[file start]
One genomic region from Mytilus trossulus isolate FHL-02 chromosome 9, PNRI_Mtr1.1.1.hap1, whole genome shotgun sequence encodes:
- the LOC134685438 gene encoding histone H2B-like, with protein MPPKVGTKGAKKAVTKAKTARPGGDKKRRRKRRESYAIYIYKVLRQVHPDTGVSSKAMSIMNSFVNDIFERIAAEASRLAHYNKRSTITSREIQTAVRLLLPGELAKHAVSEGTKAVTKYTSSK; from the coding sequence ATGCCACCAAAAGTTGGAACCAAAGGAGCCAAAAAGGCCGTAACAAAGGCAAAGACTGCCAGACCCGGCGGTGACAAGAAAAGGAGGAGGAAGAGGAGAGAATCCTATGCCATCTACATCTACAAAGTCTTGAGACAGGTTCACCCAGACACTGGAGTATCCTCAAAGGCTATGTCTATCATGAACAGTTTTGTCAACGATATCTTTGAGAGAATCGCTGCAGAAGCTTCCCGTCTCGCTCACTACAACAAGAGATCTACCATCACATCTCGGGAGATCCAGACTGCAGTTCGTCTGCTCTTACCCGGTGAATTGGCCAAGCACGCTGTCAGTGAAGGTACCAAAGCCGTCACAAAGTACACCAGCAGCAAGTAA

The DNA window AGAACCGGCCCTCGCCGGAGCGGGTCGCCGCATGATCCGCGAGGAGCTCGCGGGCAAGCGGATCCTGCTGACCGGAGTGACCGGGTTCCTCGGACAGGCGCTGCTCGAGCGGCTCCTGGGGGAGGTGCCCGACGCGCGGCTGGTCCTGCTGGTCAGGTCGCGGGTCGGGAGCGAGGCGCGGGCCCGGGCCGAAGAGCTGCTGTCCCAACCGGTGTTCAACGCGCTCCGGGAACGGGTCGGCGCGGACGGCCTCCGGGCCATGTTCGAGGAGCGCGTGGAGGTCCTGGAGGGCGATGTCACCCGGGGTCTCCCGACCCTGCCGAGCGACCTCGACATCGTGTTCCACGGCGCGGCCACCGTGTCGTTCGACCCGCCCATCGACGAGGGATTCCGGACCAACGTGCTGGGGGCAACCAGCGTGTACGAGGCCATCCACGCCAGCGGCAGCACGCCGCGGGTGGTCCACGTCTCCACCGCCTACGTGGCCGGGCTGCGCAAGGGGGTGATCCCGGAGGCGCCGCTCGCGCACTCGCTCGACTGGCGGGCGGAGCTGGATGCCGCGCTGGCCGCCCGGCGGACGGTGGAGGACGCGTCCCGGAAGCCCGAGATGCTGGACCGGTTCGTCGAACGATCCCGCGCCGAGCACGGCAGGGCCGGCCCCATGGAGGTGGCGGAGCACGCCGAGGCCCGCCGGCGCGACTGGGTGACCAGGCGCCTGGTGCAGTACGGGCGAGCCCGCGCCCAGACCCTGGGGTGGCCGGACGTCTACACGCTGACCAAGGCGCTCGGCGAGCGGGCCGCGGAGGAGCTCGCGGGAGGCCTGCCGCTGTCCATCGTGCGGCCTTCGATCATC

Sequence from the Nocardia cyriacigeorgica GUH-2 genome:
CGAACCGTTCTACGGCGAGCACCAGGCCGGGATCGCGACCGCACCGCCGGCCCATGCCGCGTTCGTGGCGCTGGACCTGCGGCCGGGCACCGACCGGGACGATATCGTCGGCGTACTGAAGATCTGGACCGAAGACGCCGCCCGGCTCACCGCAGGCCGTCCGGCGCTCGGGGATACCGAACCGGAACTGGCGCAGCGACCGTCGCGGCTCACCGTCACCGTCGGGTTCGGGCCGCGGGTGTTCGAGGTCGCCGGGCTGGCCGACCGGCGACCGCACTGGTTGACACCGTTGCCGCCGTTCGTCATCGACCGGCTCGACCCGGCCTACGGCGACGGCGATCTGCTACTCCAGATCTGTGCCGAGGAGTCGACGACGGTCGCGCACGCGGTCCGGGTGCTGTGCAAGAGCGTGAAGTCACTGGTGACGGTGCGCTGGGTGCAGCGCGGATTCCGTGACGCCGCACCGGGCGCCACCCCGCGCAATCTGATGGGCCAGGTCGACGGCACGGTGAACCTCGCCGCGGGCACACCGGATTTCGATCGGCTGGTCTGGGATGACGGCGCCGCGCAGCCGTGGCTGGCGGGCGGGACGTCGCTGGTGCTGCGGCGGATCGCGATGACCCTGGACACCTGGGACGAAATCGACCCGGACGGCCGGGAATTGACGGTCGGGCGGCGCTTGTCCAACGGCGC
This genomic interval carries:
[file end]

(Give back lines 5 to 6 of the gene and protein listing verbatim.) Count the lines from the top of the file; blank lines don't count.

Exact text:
CGAACCGTTCTACGGCGAGCACCAGGCCGGGATCGCGACCGCACCGCCGGCCCATGCCGCGTTCGTGGCGCTGGACCTGCGGCCGGGCACCGACCGGGACGATATCGTCGGCGTACTGAAGATCTGGACCGAAGACGCCGCCCGGCTCACCGCAGGCCGTCCGGCGCTCGGGGATACCGAACCGGAACTGGCGCAGCGACCGTCGCGGCTCACCGTCACCGTCGGGTTCGGGCCGCGGGTGTTCGAGGTCGCCGGGCTGGCCGACCGGCGACCGCACTGGTTGACACCGTTGCCGCCGTTCGTCATCGACCGGCTCGACCCGGCCTACGGCGACGGCGATCTGCTACTCCAGATCTGTGCCGAGGAGTCGACGACGGTCGCGCACGCGGTCCGGGTGCTGTGCAAGAGCGTGAAGTCACTGGTGACGGTGCGCTGGGTGCAGCGCGGATTCCGTGACGCCGCACCGGGCGCCACCCCGCGCAATCTGATGGGCCAGGTCGACGGCACGGTGAACCTCGCCGCGGGCACACCGGATTTCGATCGGCTGGTCTGGGATGACGGCGCCGCGCAGCCGTGGCTGGCGGGCGGGACGTCGCTGGTGCTGCGGCGGATCGCGATGACCCTGGACACCTGGGACGAAATCGACCCGGACGGCCGGGAATTGACGGTCGGGCGGCGCTTGTCCAACGGCGC
This genomic interval carries: